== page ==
Ford’s new range of wearable technology aims to minimise driver error.
Wearable technology is now making its way to automobiles, too. Ford’s Research and Innovation Centre in Dearborn, Michigan, has a laboratory dedicated to the automotive wearables experience—where researchers are working on combining smart watch features with intelligent car systems.
Doctor on board
Their potential smart watch could pick up signs of “compromised health”—which means data on vitals like blood pressure and heart rate will be constantly fed to the car systems, which will, in turn, activate semi-autonomous driving features like lane-keeping assist and blind spot information system, if needed.
If a driver’s heart rate goes up in the middle of traf fic, the car would increase the distance between the two vehicles, in order to allow for better reaction time.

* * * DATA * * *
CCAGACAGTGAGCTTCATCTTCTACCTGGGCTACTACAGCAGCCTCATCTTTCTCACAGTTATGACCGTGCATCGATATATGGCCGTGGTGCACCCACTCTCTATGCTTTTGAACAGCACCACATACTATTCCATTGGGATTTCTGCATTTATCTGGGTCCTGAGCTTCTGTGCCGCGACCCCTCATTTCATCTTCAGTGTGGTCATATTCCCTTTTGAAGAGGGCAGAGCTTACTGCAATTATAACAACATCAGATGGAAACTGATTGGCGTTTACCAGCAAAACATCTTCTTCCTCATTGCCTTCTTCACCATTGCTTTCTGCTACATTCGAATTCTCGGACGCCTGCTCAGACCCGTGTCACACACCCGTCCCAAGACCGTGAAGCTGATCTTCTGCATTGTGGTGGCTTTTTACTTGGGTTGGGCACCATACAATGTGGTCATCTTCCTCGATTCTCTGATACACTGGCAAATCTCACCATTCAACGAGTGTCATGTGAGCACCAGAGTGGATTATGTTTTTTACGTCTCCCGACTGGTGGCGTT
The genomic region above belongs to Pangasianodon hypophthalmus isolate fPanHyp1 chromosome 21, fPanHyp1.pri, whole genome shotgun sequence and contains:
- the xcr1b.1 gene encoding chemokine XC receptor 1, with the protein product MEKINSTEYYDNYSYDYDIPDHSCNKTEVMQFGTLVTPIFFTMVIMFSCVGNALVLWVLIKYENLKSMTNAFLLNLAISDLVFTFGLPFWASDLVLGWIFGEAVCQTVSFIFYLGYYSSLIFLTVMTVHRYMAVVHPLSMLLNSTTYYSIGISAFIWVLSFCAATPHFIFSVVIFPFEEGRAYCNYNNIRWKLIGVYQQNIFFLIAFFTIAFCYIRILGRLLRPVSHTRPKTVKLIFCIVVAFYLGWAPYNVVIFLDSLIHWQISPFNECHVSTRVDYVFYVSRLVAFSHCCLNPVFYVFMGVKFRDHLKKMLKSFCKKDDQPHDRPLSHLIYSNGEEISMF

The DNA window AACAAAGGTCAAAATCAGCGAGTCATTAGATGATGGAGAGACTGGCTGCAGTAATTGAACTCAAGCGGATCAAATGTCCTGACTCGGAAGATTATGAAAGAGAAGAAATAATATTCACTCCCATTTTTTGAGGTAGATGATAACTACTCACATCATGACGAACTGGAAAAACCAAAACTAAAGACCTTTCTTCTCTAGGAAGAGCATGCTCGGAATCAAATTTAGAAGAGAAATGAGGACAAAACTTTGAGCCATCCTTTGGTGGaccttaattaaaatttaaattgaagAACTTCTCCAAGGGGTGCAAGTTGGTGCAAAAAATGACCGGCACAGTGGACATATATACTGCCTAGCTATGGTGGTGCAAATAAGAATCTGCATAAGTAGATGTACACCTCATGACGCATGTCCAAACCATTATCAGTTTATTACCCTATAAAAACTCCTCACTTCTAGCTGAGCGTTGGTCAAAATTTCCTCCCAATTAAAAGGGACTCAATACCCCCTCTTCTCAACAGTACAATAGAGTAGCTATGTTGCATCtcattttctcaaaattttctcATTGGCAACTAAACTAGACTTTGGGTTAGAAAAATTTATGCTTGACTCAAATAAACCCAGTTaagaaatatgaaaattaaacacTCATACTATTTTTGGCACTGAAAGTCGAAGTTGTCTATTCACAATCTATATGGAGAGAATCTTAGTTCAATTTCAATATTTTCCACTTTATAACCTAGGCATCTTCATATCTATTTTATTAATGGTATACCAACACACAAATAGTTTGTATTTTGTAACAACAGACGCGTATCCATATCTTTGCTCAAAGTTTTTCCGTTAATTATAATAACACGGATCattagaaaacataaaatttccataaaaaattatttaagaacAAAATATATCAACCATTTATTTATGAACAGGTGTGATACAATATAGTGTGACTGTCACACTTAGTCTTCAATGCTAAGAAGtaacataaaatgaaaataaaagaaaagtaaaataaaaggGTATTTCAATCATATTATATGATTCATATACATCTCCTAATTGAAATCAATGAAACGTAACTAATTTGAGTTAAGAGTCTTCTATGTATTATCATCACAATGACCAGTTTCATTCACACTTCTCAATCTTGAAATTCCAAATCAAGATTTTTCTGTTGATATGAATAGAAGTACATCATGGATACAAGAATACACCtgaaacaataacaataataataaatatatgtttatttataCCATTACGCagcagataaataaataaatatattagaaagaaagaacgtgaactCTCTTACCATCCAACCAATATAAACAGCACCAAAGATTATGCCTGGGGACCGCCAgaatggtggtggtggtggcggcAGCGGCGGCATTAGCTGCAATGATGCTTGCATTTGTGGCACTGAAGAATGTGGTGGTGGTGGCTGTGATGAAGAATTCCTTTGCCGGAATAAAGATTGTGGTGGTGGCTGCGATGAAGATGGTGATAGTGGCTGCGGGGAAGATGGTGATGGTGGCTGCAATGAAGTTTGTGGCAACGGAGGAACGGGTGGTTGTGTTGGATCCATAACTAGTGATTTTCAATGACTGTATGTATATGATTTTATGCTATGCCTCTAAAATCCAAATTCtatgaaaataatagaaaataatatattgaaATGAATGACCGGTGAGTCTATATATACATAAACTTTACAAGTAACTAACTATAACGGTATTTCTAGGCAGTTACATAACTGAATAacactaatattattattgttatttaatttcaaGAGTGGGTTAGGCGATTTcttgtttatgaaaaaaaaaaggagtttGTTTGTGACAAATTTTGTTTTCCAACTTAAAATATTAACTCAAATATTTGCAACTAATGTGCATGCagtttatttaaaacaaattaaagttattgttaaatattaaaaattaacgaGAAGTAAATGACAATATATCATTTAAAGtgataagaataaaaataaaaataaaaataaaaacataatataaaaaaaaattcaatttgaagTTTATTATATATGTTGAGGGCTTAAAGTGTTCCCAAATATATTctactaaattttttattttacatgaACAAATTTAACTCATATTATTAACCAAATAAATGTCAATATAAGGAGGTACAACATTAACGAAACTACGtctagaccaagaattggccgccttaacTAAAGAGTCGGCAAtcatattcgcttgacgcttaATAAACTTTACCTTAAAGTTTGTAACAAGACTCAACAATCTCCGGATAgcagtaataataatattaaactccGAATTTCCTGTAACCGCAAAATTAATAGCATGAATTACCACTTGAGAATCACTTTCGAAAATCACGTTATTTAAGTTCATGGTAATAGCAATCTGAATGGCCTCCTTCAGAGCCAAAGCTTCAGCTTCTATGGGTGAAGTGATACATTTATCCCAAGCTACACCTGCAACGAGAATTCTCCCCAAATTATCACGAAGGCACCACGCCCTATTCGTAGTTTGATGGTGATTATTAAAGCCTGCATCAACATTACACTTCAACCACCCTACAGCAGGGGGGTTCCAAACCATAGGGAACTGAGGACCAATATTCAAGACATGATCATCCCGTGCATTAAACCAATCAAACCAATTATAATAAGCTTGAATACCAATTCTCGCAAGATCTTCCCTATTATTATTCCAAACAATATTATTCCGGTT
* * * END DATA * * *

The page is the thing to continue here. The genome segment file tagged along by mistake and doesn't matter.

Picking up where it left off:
The core areas of research concentrate on how to alert the driver in situations beyond the autonomous capabilities of the car—like in the event of an accident on the road. In such an event, the communication to take back control of the car could be conveyed through a chime, a vibration from the smart watch or flashing lights on the dashboard. Another wearable device that Ford is working on is a set of glasses that reminds us of the much-disputed Google Glass, except that they would only be worn by customers at Ford dealerships. These would allow them to see the technical specifications of different sections of the cars. A simulated test drive is in the offing, too.
—Agrima Joshua @agrimonious
For more on automotive wearable technology, visit motorscribes.com